I want to get all published pages to a specific publication target within a specific publication.

In Tridion 2013 SP1 there is this static method to do so: Tridion.ContentManager.Publishing.PublishEngine.GetPublishedItems()

However, GetPublishedItems() seems to always return page and component items. I could not find a way to filter on ItemType.Page.

Below is my attempt to filter on ItemType.Page, but the returned result contains both page and component items.

var filter = new Filter();
filter.Conditions["ItemType"] = ItemType.Page;

var publishedItemsFilter = new PublishedItemsFilter(filter, Engine.GetSession())
    ForPublication = Publication,
    PublicationTarget = ContextPublicationTarget,
    IncludeTemplates = false

IEnumerable<IdentifiableObject> publishedItems = PublishEngine.GetPublishedItems(publishedItemsFilter);

The resulting publishedItems contains both pages and components. From here I do the filtering to get the published pages.

As you can see, this is not very efficient. In our case the code above takes +/-35 seconds to execute. We have a lot more published components than pages.

I believe I'm doing something incorrectly or missing something here.

Can someone please point out a correct or a more efficient way to get published pages?

2 Answers 2


The PublishedItemsFilter(Filter, Session) is created because of the deprecated loosly typed filters. It is basically there for when you are upgrading code and want to create a strongly typed filter based on your original Filter object.

So you are encouraged to use the PublishTransactionsFilter(Session) constructor for creating your filter, and there you will see that indeed there is no option to filter on ItemType (hence your option was ignored).

That all being said, we didn't really get you any further than you already are (just explained why it didn't work). But I'm afraid that is just the situation, you could investigate if the PublishEngine.GetListPublishedItems(PublishedItemsFilter) returns the results faster for you, but you will in any case have to filter out the Pages yourself (which can easily be done with an XSLT when using the GetList method). When testing either method on my system, I get very similair performance results out of each, if using them both after eachother, the second call is always faster (which is due to database caching), regardless of which method I use.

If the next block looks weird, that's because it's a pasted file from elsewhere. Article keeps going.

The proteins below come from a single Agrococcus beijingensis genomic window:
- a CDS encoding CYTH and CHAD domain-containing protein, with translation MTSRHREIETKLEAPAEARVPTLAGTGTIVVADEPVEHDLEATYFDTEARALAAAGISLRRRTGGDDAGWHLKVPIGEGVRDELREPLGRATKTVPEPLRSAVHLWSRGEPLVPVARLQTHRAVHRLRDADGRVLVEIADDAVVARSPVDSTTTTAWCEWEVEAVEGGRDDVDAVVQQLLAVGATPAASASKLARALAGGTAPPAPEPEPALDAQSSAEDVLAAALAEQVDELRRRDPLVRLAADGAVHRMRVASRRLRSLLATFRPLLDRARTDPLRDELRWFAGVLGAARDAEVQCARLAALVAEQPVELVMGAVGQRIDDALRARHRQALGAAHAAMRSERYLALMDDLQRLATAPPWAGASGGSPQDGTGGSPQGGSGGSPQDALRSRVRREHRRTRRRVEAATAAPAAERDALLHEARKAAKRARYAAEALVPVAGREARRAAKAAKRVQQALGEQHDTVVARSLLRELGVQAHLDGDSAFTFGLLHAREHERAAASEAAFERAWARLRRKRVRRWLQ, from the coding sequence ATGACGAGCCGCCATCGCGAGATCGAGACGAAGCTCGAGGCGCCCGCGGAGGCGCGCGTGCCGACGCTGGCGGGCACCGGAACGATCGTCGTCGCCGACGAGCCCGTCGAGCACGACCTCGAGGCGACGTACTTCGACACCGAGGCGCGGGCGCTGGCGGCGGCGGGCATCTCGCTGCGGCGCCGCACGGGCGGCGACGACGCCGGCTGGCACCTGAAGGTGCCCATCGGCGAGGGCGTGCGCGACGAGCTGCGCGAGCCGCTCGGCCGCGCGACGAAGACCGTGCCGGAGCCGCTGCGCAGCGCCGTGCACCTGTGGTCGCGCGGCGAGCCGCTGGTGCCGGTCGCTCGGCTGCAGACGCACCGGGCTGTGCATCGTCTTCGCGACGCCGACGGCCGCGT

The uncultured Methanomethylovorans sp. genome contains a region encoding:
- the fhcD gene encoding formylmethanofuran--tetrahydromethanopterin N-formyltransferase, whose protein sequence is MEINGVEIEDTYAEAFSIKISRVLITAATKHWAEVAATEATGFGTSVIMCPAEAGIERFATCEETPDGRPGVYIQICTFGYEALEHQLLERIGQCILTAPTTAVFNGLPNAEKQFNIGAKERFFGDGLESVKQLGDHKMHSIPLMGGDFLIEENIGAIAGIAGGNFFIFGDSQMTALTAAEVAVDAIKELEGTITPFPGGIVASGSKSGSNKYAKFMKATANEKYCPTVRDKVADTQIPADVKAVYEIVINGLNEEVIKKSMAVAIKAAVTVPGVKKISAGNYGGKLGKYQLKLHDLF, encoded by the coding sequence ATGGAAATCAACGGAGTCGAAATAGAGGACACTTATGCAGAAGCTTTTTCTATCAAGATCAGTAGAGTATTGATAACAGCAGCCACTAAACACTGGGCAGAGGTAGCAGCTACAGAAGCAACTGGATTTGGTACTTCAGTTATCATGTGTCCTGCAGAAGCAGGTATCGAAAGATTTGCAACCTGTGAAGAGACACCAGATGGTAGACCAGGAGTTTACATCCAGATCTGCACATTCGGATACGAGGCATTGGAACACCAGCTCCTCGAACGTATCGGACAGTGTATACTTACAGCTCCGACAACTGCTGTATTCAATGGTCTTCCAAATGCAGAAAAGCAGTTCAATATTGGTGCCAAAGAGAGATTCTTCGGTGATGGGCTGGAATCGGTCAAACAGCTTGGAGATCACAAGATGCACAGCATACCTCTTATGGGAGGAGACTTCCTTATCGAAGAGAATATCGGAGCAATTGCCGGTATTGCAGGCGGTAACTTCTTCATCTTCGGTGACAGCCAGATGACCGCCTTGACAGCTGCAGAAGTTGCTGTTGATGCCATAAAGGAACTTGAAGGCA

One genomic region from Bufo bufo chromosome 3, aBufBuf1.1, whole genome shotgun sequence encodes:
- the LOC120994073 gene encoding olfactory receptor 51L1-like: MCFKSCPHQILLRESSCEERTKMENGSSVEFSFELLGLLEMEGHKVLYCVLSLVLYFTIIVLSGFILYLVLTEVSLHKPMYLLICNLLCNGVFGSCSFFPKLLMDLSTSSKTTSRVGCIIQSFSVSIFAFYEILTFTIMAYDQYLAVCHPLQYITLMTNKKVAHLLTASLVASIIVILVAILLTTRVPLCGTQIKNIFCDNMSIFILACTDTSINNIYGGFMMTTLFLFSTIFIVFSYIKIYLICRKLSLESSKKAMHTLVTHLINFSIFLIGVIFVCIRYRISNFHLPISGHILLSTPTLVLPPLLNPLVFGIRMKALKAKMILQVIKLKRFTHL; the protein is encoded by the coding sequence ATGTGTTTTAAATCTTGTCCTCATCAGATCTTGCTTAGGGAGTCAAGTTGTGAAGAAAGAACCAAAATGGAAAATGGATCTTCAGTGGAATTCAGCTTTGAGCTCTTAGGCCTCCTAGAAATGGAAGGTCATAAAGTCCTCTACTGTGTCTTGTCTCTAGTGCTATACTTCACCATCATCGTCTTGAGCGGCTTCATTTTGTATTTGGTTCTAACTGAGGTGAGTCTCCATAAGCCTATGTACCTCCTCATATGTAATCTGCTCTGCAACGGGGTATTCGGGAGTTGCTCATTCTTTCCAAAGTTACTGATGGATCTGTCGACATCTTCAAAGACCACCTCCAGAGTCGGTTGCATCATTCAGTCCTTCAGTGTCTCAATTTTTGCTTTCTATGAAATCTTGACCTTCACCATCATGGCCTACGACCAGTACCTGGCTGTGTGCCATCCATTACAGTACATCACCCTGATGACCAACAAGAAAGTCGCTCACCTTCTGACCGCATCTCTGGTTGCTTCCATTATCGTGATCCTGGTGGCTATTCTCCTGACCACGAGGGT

So the 35 seconds it takes for you, might not just be related to the method used (and the lack of filtering), I have a feeling you might also encounter a bit of a database issue. So in any case I would consider checking your database maintenance, and make sure its indexes and statistics are up to date.

  • Thx for the explanation. GetListPublishedItems() and GetPublishedItems() behave the same in this respect. VbScript gets the same result much faster on the same Tridion system. I think it's in the way how .NET API implements GetItems/GetListItems.
    – hoang
    Commented Sep 26, 2014 at 15:29

The last line is the culprit:

IEnumerable publishedItems = PublishEngine.GetPublishedItems(publishedItemsFilter);

It gets the actual IdentifiableObject set. This internally most likely makes all kinds of DB calls to populate the objects. A more efficient way is to use the GetListXml method and work with the XmlElements via linq, and only pull the actual IdentifiableObject iff you need it via engine.GetObject (by ID found in the XmlElement).

As for why you're getting components with pages doesn't make sense since you're filtering on ItemType.Page. Can you not apply that condition directly to the PublishedItemsFilter? Note, the non-typed Filter class is deprecated as of Tridion 2011 in favour of typed filter classes.

  • 1
    PublishedItemsFilter has no filtering option for ItemType. XML list approach is possible (PublishEngine.GetListPublishedItems()), but not faster. In fact it's slower. (This is confirmed by people at SDL).
    – hoang
    Commented Sep 26, 2014 at 13:02
  • I've never seen a list be slower than loading the individual objects - when loading the objects it actually starts by getting a list then iterating through it, so I cant really understand why it would be slower...
    – Nuno Linhares
    Commented Sep 26, 2014 at 14:18
  • I don't see any real huge performance differences between either one of those methods, the way the TOM.NET API is optimized, getting items (objects) or an XML list should not really matter as the objects are only instantiated when actualy used. Commented Sep 26, 2014 at 14:22
  • 1
    GetListItems() slower than GetItems() yatb.mitza.net/2013/08/…. (Read the comment by Rick).
    – hoang
    Commented Sep 26, 2014 at 15:11
  • Awesome @hoang. I just learnt something new! +1 for the question. Commented Sep 26, 2014 at 17:32

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